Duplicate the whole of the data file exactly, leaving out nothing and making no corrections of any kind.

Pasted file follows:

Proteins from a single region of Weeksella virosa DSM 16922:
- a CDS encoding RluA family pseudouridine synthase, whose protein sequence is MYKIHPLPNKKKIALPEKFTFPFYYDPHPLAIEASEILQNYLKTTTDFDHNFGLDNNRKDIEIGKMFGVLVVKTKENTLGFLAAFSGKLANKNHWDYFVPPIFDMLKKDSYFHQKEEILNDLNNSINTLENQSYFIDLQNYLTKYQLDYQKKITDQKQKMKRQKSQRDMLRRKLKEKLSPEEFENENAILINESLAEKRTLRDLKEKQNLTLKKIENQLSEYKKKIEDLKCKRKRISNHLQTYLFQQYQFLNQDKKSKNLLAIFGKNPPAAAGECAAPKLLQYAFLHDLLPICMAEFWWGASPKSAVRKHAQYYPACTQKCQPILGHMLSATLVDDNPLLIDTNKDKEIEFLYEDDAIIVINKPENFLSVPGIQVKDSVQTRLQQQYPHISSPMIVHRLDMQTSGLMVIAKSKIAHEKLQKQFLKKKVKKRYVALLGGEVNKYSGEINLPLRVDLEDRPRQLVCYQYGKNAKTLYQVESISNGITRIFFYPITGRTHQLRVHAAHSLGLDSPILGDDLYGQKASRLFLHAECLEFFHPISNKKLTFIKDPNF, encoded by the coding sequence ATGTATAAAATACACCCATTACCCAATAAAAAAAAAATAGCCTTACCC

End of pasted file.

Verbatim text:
Proteins from a single region of Weeksella virosa DSM 16922:
- a CDS encoding RluA family pseudouridine synthase, whose protein sequence is MYKIHPLPNKKKIALPEKFTFPFYYDPHPLAIEASEILQNYLKTTTDFDHNFGLDNNRKDIEIGKMFGVLVVKTKENTLGFLAAFSGKLANKNHWDYFVPPIFDMLKKDSYFHQKEEILNDLNNSINTLENQSYFIDLQNYLTKYQLDYQKKITDQKQKMKRQKSQRDMLRRKLKEKLSPEEFENENAILINESLAEKRTLRDLKEKQNLTLKKIENQLSEYKKKIEDLKCKRKRISNHLQTYLFQQYQFLNQDKKSKNLLAIFGKNPPAAAGECAAPKLLQYAFLHDLLPICMAEFWWGASPKSAVRKHAQYYPACTQKCQPILGHMLSATLVDDNPLLIDTNKDKEIEFLYEDDAIIVINKPENFLSVPGIQVKDSVQTRLQQQYPHISSPMIVHRLDMQTSGLMVIAKSKIAHEKLQKQFLKKKVKKRYVALLGGEVNKYSGEINLPLRVDLEDRPRQLVCYQYGKNAKTLYQVESISNGITRIFFYPITGRTHQLRVHAAHSLGLDSPILGDDLYGQKASRLFLHAECLEFFHPISNKKLTFIKDPNF, encoded by the coding sequence ATGTATAAAATACACCCATTACCCAATAAAAAAAAAATAGCCTTACCC